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New app may predict suicide risk

Posted on 08-21-2015 Posted in Mental Health - 0 Comments

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Until recently, the prediction of suicidal ideation and action has been difficult to accurately pinpoint. Signs and symptoms of suicidal thought patterns are not always obvious. The American Foundation for Suicide Prevention reports that in 2013, the Centers for Disease Control (CDC) reported 41,149 suicide deaths in the United States. It is the tenth leading cause of death and a suicide occurs in the U.S. once every 12.8 minutes.

Now, with the help of technology, there may be a tool to help predict suicidal thought patterns, making way for early intervention. Researchers at Indiana University School of Medicine reported in the journal Molecular Psychiatry that they have developed blood tests and questionnaires that can predict suicidal ideation with more than 90 percent accuracy.

Alexander B. Niculescu III, M.D., Ph.D., professor of psychiatry and medical neuroscience at the Indiana University School of Medicine and attending psychiatrist and research and development investigator at the Richard L. Roudebush Veterans Affairs Medical Center, said, “We believe that widespread adoption of risk prediction tests based on these findings during healthcare assessments will enable clinicians to intervene with lifestyle changes or treatments that can save lives.”

The researchers utilized ribonucleic acid (RNA) biomarkers from blood samples along with newly developed questionnaires in app form. RNA is present in all cells and is a messenger carrying instructions from DNA for the control of protein synthesis. In some viruses, RNA rather than DNA carries the genetic information.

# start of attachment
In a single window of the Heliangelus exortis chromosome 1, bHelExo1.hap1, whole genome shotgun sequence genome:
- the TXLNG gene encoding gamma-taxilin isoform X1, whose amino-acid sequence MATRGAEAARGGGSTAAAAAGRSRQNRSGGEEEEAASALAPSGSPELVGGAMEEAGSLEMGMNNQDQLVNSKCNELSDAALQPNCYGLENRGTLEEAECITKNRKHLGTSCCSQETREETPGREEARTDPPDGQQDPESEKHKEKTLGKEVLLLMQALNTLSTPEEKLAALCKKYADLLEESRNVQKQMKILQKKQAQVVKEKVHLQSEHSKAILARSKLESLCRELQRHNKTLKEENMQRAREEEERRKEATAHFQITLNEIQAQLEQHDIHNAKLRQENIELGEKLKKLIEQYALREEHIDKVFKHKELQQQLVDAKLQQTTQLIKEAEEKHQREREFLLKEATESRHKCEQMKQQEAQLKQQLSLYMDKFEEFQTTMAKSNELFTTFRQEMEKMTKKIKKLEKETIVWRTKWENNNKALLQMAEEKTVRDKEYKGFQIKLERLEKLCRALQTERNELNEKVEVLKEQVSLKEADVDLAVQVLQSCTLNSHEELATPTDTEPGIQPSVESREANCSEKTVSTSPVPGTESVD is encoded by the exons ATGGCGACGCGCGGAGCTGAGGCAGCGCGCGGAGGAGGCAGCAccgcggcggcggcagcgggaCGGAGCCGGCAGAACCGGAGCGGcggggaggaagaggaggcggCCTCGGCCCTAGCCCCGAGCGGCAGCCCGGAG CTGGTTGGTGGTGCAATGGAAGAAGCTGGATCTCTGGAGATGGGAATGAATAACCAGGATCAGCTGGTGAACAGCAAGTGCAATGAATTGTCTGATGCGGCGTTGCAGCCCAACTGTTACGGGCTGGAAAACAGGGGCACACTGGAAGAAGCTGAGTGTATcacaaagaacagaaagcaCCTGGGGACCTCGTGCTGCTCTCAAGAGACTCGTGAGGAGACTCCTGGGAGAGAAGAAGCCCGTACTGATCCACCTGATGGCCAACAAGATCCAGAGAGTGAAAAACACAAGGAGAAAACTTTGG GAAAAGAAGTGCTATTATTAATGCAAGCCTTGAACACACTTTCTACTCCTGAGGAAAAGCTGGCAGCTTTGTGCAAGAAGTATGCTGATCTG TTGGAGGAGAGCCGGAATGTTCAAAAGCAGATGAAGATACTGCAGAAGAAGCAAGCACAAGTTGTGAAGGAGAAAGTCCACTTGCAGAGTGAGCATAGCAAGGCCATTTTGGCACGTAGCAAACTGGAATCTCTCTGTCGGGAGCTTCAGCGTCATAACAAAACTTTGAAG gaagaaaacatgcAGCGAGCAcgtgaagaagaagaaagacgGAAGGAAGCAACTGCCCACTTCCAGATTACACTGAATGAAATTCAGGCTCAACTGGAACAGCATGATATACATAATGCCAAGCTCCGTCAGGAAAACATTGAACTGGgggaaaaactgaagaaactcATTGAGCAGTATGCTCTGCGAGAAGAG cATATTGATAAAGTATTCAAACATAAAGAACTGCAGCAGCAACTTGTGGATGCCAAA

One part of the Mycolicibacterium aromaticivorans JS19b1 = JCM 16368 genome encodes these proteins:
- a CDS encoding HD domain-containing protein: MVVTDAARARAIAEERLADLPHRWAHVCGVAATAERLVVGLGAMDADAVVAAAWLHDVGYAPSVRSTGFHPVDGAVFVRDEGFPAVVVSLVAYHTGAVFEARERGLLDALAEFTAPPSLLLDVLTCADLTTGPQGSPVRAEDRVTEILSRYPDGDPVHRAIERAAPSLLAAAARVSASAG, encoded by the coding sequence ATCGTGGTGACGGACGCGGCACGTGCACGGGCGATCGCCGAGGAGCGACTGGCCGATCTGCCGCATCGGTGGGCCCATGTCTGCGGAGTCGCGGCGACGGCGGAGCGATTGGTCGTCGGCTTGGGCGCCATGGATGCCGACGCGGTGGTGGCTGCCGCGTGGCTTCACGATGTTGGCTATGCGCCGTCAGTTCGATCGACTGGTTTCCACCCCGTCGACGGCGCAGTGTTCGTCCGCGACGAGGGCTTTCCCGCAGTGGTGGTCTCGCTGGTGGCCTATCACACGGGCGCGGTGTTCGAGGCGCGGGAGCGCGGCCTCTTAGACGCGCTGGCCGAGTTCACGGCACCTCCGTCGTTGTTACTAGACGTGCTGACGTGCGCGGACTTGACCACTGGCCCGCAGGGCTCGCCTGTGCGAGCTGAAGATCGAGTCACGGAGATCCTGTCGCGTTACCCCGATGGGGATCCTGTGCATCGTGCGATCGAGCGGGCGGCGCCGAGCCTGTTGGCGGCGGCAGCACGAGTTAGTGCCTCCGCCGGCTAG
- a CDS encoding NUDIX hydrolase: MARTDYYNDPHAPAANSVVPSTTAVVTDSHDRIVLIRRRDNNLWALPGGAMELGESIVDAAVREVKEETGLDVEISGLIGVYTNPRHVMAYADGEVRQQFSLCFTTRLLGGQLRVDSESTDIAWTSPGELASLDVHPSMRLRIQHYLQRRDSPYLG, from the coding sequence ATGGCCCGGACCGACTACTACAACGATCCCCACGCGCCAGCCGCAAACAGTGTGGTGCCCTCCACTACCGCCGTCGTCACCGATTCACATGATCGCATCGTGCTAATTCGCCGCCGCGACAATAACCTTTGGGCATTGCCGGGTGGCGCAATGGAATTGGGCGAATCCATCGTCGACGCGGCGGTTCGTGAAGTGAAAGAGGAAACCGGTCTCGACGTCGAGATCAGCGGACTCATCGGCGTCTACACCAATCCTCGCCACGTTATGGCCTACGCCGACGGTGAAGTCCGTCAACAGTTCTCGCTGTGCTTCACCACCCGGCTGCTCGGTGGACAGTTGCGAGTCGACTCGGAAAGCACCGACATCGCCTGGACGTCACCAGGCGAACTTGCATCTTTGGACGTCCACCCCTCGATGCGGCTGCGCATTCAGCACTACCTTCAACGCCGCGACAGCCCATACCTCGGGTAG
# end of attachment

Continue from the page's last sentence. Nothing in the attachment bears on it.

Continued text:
The researchers were able to predict which participating psychiatric patients would experience significant suicidal ideation with 92 percent accuracy. The biomarkers and app were also accurate in predicting which patients would be hospitalized for suicidality in the following year. The accuracy rate across all diagnoses was 71 percent and, for bipolar disorder patients, 94 percent.

The questionnaire app was capable of predicting the onset of significant suicidal thoughts with more than 80 percent accuracy. The research stresses Dr. Niculescu’s 2013 study in which researchers found biomarkers in bipolar patients were significantly elevated in those with suicidal thoughts.

The study followed 217 male psychiatric patients diagnosed with bipolar disorder, major depressive disorder, schizoaffective disorder and schizophrenia. Thirty-seven subjects were identified who changed from no suicidal ideation to high suicidal ideation at different visits. RNAs from different visits were identified at different levels across the group of 37. Those were then evaluated to prioritize the best markers.

Working in conjunction with the Marion County coroner’s office, the researchers validated their work using blood samples from 26 men who had committed suicide. The researchers then obtained blood samples and medical records from a different group of patients with the same diagnoses in order to confirm that the biomarkers and apps predicted suicidal ideation.

The questionnaires were developed separately, one measuring mood and anxiety while the other asked questions related to life issues including physical and mental health, addictions, cultural factors and environmental stress. At no time is an individual asked if they are contemplating suicide.

Dr. Niculescu believes the apps are ready to be deployed and tested by medical professionals, particularly in ER settings. How well the biomarkers might work on people without a psychiatric illness is not known.

Mental illnesses could present real dangers if left untreated. Sovereign Health Florida treats addictions, behavioral problems and mental health disorders including depression and bipolar disorder. Treatment includes the most recent technological advances and excellent patient care. If you would like further information, please call 866-269-2493 to speak with a member of our team.

Written by Veronica McNamara, Sovereign Health Group writer

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